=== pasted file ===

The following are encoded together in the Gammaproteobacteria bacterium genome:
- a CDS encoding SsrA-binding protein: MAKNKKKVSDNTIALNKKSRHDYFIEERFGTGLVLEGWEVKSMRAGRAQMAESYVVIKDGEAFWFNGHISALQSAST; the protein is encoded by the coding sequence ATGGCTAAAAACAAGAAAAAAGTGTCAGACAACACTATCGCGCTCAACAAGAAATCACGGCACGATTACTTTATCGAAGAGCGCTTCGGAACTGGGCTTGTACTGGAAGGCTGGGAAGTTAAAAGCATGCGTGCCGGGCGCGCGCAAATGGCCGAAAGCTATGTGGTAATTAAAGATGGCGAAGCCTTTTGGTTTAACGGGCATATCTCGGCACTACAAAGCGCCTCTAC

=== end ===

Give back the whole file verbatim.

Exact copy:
The following are encoded together in the Gammaproteobacteria bacterium genome:
- a CDS encoding SsrA-binding protein: MAKNKKKVSDNTIALNKKSRHDYFIEERFGTGLVLEGWEVKSMRAGRAQMAESYVVIKDGEAFWFNGHISALQSAST; the protein is encoded by the coding sequence ATGGCTAAAAACAAGAAAAAAGTGTCAGACAACACTATCGCGCTCAACAAGAAATCACGGCACGATTACTTTATCGAAGAGCGCTTCGGAACTGGGCTTGTACTGGAAGGCTGGGAAGTTAAAAGCATGCGTGCCGGGCGCGCGCAAATGGCCGAAAGCTATGTGGTAATTAAAGATGGCGAAGCCTTTTGGTTTAACGGGCATATCTCGGCACTACAAAGCGCCTCTAC